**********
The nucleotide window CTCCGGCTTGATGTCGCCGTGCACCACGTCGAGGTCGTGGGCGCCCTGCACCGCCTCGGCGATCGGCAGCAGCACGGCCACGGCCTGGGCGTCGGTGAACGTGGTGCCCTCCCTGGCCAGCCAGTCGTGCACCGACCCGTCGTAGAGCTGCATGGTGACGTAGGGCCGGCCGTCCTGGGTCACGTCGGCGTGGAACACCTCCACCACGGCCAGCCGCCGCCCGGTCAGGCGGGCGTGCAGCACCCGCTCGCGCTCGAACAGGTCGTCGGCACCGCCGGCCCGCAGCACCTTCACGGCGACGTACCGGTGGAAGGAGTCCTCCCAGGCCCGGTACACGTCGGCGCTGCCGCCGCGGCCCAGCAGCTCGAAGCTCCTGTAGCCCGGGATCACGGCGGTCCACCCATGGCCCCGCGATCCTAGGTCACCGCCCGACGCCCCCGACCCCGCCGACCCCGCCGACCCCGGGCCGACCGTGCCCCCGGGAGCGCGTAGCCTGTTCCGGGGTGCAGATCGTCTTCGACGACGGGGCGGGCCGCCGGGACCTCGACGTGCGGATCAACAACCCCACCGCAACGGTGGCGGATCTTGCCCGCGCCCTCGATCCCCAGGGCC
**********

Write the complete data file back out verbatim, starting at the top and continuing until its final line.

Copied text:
The nucleotide window CTCCGGCTTGATGTCGCCGTGCACCACGTCGAGGTCGTGGGCGCCCTGCACCGCCTCGGCGATCGGCAGCAGCACGGCCACGGCCTGGGCGTCGGTGAACGTGGTGCCCTCCCTGGCCAGCCAGTCGTGCACCGACCCGTCGTAGAGCTGCATGGTGACGTAGGGCCGGCCGTCCTGGGTCACGTCGGCGTGGAACACCTCCACCACGGCCAGCCGCCGCCCGGTCAGGCGGGCGTGCAGCACCCGCTCGCGCTCGAACAGGTCGTCGGCACCGCCGGCCCGCAGCACCTTCACGGCGACGTACCGGTGGAAGGAGTCCTCCCAGGCCCGGTACACGTCGGCGCTGCCGCCGCGGCCCAGCAGCTCGAAGCTCCTGTAGCCCGGGATCACGGCGGTCCACCCATGGCCCCGCGATCCTAGGTCACCGCCCGACGCCCCCGACCCCGCCGACCCCGCCGACCCCGGGCCGACCGTGCCCCCGGGAGCGCGTAGCCTGTTCCGGGGTGCAGATCGTCTTCGACGACGGGGCGGGCCGCCGGGACCTCGACGTGCGGATCAACAACCCCACCGCAACGGTGGCGGATCTTGCCCGCGCCCTCGATCCCCAGGGCC